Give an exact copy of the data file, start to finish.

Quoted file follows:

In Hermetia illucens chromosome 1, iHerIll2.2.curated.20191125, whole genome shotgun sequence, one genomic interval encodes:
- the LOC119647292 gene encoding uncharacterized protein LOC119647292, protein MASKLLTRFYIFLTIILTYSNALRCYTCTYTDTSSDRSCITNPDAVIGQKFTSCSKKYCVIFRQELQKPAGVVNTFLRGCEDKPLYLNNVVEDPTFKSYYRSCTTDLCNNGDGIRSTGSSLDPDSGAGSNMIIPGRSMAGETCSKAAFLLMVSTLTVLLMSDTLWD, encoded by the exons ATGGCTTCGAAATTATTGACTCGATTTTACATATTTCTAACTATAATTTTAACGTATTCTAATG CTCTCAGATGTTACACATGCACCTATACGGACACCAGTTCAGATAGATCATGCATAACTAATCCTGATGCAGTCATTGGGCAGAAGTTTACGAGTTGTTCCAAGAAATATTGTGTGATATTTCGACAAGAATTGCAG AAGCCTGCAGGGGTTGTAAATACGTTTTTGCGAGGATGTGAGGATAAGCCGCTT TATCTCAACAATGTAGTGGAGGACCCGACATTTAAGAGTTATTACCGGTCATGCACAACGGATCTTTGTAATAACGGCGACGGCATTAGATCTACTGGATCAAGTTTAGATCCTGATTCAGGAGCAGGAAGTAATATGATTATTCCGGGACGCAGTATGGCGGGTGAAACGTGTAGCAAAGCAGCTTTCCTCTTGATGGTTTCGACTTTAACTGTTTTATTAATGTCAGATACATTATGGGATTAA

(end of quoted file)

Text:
In Hermetia illucens chromosome 1, iHerIll2.2.curated.20191125, whole genome shotgun sequence, one genomic interval encodes:
- the LOC119647292 gene encoding uncharacterized protein LOC119647292, protein MASKLLTRFYIFLTIILTYSNALRCYTCTYTDTSSDRSCITNPDAVIGQKFTSCSKKYCVIFRQELQKPAGVVNTFLRGCEDKPLYLNNVVEDPTFKSYYRSCTTDLCNNGDGIRSTGSSLDPDSGAGSNMIIPGRSMAGETCSKAAFLLMVSTLTVLLMSDTLWD, encoded by the exons ATGGCTTCGAAATTATTGACTCGATTTTACATATTTCTAACTATAATTTTAACGTATTCTAATG CTCTCAGATGTTACACATGCACCTATACGGACACCAGTTCAGATAGATCATGCATAACTAATCCTGATGCAGTCATTGGGCAGAAGTTTACGAGTTGTTCCAAGAAATATTGTGTGATATTTCGACAAGAATTGCAG AAGCCTGCAGGGGTTGTAAATACGTTTTTGCGAGGATGTGAGGATAAGCCGCTT TATCTCAACAATGTAGTGGAGGACCCGACATTTAAGAGTTATTACCGGTCATGCACAACGGATCTTTGTAATAACGGCGACGGCATTAGATCTACTGGATCAAGTTTAGATCCTGATTCAGGAGCAGGAAGTAATATGATTATTCCGGGACGCAGTATGGCGGGTGAAACGTGTAGCAAAGCAGCTTTCCTCTTGATGGTTTCGACTTTAACTGTTTTATTAATGTCAGATACATTATGGGATTAA